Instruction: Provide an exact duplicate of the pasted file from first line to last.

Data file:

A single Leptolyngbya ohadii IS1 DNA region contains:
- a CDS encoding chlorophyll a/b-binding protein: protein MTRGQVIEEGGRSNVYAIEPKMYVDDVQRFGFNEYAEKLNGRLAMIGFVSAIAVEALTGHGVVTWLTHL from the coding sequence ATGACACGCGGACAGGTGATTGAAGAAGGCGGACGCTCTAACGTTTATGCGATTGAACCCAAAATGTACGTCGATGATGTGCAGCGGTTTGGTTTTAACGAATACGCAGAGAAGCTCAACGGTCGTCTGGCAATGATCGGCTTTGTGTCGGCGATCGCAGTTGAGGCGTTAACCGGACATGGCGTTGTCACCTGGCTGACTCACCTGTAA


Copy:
A single Leptolyngbya ohadii IS1 DNA region contains:
- a CDS encoding chlorophyll a/b-binding protein: protein MTRGQVIEEGGRSNVYAIEPKMYVDDVQRFGFNEYAEKLNGRLAMIGFVSAIAVEALTGHGVVTWLTHL from the coding sequence ATGACACGCGGACAGGTGATTGAAGAAGGCGGACGCTCTAACGTTTATGCGATTGAACCCAAAATGTACGTCGATGATGTGCAGCGGTTTGGTTTTAACGAATACGCAGAGAAGCTCAACGGTCGTCTGGCAATGATCGGCTTTGTGTCGGCGATCGCAGTTGAGGCGTTAACCGGACATGGCGTTGTCACCTGGCTGACTCACCTGTAA